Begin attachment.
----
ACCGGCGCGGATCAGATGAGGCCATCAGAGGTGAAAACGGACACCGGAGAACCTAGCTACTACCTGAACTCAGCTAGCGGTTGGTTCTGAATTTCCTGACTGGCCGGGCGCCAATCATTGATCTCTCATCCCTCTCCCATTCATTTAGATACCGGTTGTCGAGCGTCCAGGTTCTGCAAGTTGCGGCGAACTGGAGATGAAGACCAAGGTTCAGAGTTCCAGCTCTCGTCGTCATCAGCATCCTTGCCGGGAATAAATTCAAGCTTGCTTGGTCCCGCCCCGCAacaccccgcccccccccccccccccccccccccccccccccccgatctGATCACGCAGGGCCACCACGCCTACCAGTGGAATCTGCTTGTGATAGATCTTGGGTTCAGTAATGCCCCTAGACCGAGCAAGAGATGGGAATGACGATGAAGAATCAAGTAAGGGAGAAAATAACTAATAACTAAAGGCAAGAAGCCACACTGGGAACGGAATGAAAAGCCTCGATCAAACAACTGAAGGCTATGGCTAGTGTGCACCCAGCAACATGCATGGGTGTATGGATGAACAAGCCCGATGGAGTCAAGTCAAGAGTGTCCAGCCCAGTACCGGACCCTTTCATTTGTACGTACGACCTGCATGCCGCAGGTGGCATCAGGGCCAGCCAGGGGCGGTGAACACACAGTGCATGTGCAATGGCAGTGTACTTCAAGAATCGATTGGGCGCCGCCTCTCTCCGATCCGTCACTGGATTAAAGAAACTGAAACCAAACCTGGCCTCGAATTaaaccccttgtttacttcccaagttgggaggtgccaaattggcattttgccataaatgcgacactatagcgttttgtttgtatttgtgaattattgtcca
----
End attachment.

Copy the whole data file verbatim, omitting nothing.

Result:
ACCGGCGCGGATCAGATGAGGCCATCAGAGGTGAAAACGGACACCGGAGAACCTAGCTACTACCTGAACTCAGCTAGCGGTTGGTTCTGAATTTCCTGACTGGCCGGGCGCCAATCATTGATCTCTCATCCCTCTCCCATTCATTTAGATACCGGTTGTCGAGCGTCCAGGTTCTGCAAGTTGCGGCGAACTGGAGATGAAGACCAAGGTTCAGAGTTCCAGCTCTCGTCGTCATCAGCATCCTTGCCGGGAATAAATTCAAGCTTGCTTGGTCCCGCCCCGCAacaccccgcccccccccccccccccccccccccccccccccccgatctGATCACGCAGGGCCACCACGCCTACCAGTGGAATCTGCTTGTGATAGATCTTGGGTTCAGTAATGCCCCTAGACCGAGCAAGAGATGGGAATGACGATGAAGAATCAAGTAAGGGAGAAAATAACTAATAACTAAAGGCAAGAAGCCACACTGGGAACGGAATGAAAAGCCTCGATCAAACAACTGAAGGCTATGGCTAGTGTGCACCCAGCAACATGCATGGGTGTATGGATGAACAAGCCCGATGGAGTCAAGTCAAGAGTGTCCAGCCCAGTACCGGACCCTTTCATTTGTACGTACGACCTGCATGCCGCAGGTGGCATCAGGGCCAGCCAGGGGCGGTGAACACACAGTGCATGTGCAATGGCAGTGTACTTCAAGAATCGATTGGGCGCCGCCTCTCTCCGATCCGTCACTGGATTAAAGAAACTGAAACCAAACCTGGCCTCGAATTaaaccccttgtttacttcccaagttgggaggtgccaaattggcattttgccataaatgcgacactatagcgttttgtttgtatttgtgaattattgtcca